Markets Should Stop Panicking Over Brexit, Duncan Smith Says

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Iain Duncan Smith, a former leader of Prime Minister Theresa May’s Conservative Party and a leading Brexiteer, urged investors to calm down as he accused financial markets of overreacting to negative forecasts in the run-up to Britain leaving the European Union.

He said economic experts, including Bank of England Governor Mark Carney, have been proved repeatedly wrong on the impact of Brexit and insisted that the fundamentals of the U.K. are strong -- though he also acknowledged it’s “impossible to predict how things go” as Britain negotiates with the EU and becomes the first country to quit the bloc.

Markets Should Stop Panicking Over Brexit, Duncan Smith Says

“The markets themselves have got to be a bit more responsible about constantly panicking, jumping and being jittery,” Duncan Smith told Bloomberg TV on Thursday. “It will eventually get settled,” he said. “The economy is more robust than people give it credit for.”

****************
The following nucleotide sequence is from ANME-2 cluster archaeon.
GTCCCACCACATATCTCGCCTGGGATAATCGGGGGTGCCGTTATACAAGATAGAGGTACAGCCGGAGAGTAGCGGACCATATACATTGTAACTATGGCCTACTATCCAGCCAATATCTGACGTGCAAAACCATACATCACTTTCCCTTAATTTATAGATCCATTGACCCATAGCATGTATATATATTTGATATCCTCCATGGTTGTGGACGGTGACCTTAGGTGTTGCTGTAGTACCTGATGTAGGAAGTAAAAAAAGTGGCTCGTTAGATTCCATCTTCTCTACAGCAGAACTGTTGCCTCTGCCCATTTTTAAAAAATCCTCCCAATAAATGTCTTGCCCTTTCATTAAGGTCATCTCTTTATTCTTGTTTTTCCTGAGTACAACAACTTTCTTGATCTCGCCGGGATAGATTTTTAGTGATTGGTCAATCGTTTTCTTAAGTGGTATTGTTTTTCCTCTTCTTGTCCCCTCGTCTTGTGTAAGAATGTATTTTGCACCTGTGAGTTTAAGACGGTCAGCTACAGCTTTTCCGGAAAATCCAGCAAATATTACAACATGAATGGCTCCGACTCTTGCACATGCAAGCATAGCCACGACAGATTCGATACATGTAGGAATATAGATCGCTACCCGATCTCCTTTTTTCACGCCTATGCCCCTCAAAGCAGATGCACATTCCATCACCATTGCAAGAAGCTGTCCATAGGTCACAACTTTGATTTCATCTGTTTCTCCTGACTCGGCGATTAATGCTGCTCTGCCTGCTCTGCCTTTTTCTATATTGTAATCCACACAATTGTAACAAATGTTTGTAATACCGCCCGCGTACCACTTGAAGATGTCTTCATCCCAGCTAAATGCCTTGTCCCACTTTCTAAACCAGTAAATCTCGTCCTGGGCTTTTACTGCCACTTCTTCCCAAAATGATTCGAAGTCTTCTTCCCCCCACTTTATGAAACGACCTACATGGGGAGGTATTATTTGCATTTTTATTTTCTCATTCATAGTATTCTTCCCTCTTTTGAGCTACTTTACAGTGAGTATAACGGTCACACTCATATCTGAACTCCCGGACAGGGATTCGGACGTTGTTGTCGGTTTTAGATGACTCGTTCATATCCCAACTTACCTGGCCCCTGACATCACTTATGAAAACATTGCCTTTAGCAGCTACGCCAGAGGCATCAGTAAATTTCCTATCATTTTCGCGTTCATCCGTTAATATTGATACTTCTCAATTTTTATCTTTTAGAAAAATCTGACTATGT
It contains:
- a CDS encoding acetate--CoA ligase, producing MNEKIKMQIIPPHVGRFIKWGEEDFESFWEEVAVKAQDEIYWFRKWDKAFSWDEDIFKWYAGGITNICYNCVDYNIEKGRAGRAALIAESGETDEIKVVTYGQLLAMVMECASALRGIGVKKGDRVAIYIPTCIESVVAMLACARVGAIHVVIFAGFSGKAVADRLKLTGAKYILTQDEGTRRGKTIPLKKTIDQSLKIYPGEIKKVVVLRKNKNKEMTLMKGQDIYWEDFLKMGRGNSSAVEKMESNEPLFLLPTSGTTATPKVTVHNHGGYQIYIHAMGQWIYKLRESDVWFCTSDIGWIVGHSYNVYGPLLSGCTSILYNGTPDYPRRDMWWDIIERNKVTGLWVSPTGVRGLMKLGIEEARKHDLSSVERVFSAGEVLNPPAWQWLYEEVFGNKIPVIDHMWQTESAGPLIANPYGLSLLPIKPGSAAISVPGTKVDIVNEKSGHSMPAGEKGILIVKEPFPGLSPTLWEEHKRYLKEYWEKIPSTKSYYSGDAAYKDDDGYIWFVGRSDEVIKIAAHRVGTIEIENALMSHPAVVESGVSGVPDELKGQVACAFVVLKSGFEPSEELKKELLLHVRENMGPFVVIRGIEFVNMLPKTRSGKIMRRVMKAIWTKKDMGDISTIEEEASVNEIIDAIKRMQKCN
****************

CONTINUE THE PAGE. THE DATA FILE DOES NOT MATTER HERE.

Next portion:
The pound has slumped amid growing warnings that Britain is at risk of crashing out of the EU without an agreement -- Carney himself said this month the chance of that outcome was “uncomfortably high.” May’s struggles to unite the pro- and anti-Brexit wings of her party have also led to speculation she may face a leadership challenge.

Duncan Smith refused to criticize May directly over Brexit, though he did say he doesn’t “particularly like” the plan agreed with her Cabinet because he said it compromises in the wrong areas. When asked to score the premier’s performance out of 10, he said Brexit “is a work in progress -- you can’t score it until you get to the end.”

He also refused to be drawn on the chances of Boris Johnson, who quit as foreign secretary over May’s Brexit plan, succeeding her in the top job.

“I don’t think it’s about leadership at the moment, it’s about getting the right arrangements,” Duncan Smith said.

He did, however, take time to defend Johnson’s right to free speech over his comments comparing women who wear burqas to “letterboxes” and “bank robbers.”

Duncan Smith, who spent his short tenure as party leader under almost constant sniping from those wanting him out of his job, may have just been exhibiting the solidarity of a once beleaguered leader to his similarly challenged successor.

Or maybe he was just biding his time.

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